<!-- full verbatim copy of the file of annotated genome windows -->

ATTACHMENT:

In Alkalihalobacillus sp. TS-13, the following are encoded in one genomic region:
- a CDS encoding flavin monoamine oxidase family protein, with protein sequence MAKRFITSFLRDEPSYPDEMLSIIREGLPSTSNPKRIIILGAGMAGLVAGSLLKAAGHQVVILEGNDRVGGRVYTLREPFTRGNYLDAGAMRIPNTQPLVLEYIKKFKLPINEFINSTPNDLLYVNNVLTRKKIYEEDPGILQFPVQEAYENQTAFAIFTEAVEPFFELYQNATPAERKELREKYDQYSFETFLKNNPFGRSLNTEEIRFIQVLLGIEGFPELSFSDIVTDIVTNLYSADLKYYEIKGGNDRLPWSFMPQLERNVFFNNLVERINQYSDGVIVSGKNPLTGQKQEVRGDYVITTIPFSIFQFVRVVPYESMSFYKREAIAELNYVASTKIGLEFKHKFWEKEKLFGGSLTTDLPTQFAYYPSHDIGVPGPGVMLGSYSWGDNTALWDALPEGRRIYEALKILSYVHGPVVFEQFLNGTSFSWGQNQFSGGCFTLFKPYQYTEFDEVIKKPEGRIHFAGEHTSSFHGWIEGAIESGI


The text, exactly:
In Alkalihalobacillus sp. TS-13, the following are encoded in one genomic region:
- a CDS encoding flavin monoamine oxidase family protein, with protein sequence MAKRFITSFLRDEPSYPDEMLSIIREGLPSTSNPKRIIILGAGMAGLVAGSLLKAAGHQVVILEGNDRVGGRVYTLREPFTRGNYLDAGAMRIPNTQPLVLEYIKKFKLPINEFINSTPNDLLYVNNVLTRKKIYEEDPGILQFPVQEAYENQTAFAIFTEAVEPFFELYQNATPAERKELREKYDQYSFETFLKNNPFGRSLNTEEIRFIQVLLGIEGFPELSFSDIVTDIVTNLYSADLKYYEIKGGNDRLPWSFMPQLERNVFFNNLVERINQYSDGVIVSGKNPLTGQKQEVRGDYVITTIPFSIFQFVRVVPYESMSFYKREAIAELNYVASTKIGLEFKHKFWEKEKLFGGSLTTDLPTQFAYYPSHDIGVPGPGVMLGSYSWGDNTALWDALPEGRRIYEALKILSYVHGPVVFEQFLNGTSFSWGQNQFSGGCFTLFKPYQYTEFDEVIKKPEGRIHFAGEHTSSFHGWIEGAIESGI